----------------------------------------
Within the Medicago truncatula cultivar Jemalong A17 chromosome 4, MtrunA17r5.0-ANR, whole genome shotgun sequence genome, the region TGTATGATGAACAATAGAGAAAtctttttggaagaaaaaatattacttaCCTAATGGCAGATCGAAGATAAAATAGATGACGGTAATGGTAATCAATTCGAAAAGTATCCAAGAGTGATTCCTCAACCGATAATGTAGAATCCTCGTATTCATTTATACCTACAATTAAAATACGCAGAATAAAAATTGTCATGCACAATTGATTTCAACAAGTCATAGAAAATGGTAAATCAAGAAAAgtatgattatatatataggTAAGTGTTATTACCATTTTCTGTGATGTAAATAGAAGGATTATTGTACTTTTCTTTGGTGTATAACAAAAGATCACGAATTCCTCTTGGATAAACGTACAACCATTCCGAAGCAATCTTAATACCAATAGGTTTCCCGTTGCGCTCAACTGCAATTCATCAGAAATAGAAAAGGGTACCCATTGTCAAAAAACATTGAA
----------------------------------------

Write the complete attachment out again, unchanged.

Within the Medicago truncatula cultivar Jemalong A17 chromosome 4, MtrunA17r5.0-ANR, whole genome shotgun sequence genome, the region TGTATGATGAACAATAGAGAAAtctttttggaagaaaaaatattacttaCCTAATGGCAGATCGAAGATAAAATAGATGACGGTAATGGTAATCAATTCGAAAAGTATCCAAGAGTGATTCCTCAACCGATAATGTAGAATCCTCGTATTCATTTATACCTACAATTAAAATACGCAGAATAAAAATTGTCATGCACAATTGATTTCAACAAGTCATAGAAAATGGTAAATCAAGAAAAgtatgattatatatataggTAAGTGTTATTACCATTTTCTGTGATGTAAATAGAAGGATTATTGTACTTTTCTTTGGTGTATAACAAAAGATCACGAATTCCTCTTGGATAAACGTACAACCATTCCGAAGCAATCTTAATACCAATAGGTTTCCCGTTGCGCTCAACTGCAATTCATCAGAAATAGAAAAGGGTACCCATTGTCAAAAAACATTGAA